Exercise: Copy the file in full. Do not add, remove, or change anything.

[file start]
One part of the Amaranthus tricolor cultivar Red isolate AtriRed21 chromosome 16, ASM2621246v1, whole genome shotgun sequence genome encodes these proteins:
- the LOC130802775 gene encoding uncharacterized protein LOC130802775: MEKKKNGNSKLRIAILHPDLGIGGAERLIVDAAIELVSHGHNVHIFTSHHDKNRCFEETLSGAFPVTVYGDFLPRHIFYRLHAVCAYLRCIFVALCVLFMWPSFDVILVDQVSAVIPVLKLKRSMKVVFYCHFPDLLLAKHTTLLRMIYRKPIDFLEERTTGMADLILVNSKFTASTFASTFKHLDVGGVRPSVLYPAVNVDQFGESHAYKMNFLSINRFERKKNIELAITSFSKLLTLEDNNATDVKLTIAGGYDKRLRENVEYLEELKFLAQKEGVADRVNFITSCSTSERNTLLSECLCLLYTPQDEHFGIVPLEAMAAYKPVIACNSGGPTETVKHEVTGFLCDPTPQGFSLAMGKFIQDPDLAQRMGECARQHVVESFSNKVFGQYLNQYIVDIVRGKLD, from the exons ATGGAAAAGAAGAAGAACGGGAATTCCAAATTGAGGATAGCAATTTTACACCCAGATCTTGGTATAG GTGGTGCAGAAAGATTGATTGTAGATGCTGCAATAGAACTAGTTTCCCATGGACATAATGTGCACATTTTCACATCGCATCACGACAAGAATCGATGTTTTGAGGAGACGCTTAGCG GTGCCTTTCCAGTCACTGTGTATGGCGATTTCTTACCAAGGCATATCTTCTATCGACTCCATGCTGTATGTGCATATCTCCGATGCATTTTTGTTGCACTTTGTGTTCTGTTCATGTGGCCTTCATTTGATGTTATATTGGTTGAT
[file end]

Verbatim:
One part of the Amaranthus tricolor cultivar Red isolate AtriRed21 chromosome 16, ASM2621246v1, whole genome shotgun sequence genome encodes these proteins:
- the LOC130802775 gene encoding uncharacterized protein LOC130802775: MEKKKNGNSKLRIAILHPDLGIGGAERLIVDAAIELVSHGHNVHIFTSHHDKNRCFEETLSGAFPVTVYGDFLPRHIFYRLHAVCAYLRCIFVALCVLFMWPSFDVILVDQVSAVIPVLKLKRSMKVVFYCHFPDLLLAKHTTLLRMIYRKPIDFLEERTTGMADLILVNSKFTASTFASTFKHLDVGGVRPSVLYPAVNVDQFGESHAYKMNFLSINRFERKKNIELAITSFSKLLTLEDNNATDVKLTIAGGYDKRLRENVEYLEELKFLAQKEGVADRVNFITSCSTSERNTLLSECLCLLYTPQDEHFGIVPLEAMAAYKPVIACNSGGPTETVKHEVTGFLCDPTPQGFSLAMGKFIQDPDLAQRMGECARQHVVESFSNKVFGQYLNQYIVDIVRGKLD, from the exons ATGGAAAAGAAGAAGAACGGGAATTCCAAATTGAGGATAGCAATTTTACACCCAGATCTTGGTATAG GTGGTGCAGAAAGATTGATTGTAGATGCTGCAATAGAACTAGTTTCCCATGGACATAATGTGCACATTTTCACATCGCATCACGACAAGAATCGATGTTTTGAGGAGACGCTTAGCG GTGCCTTTCCAGTCACTGTGTATGGCGATTTCTTACCAAGGCATATCTTCTATCGACTCCATGCTGTATGTGCATATCTCCGATGCATTTTTGTTGCACTTTGTGTTCTGTTCATGTGGCCTTCATTTGATGTTATATTGGTTGAT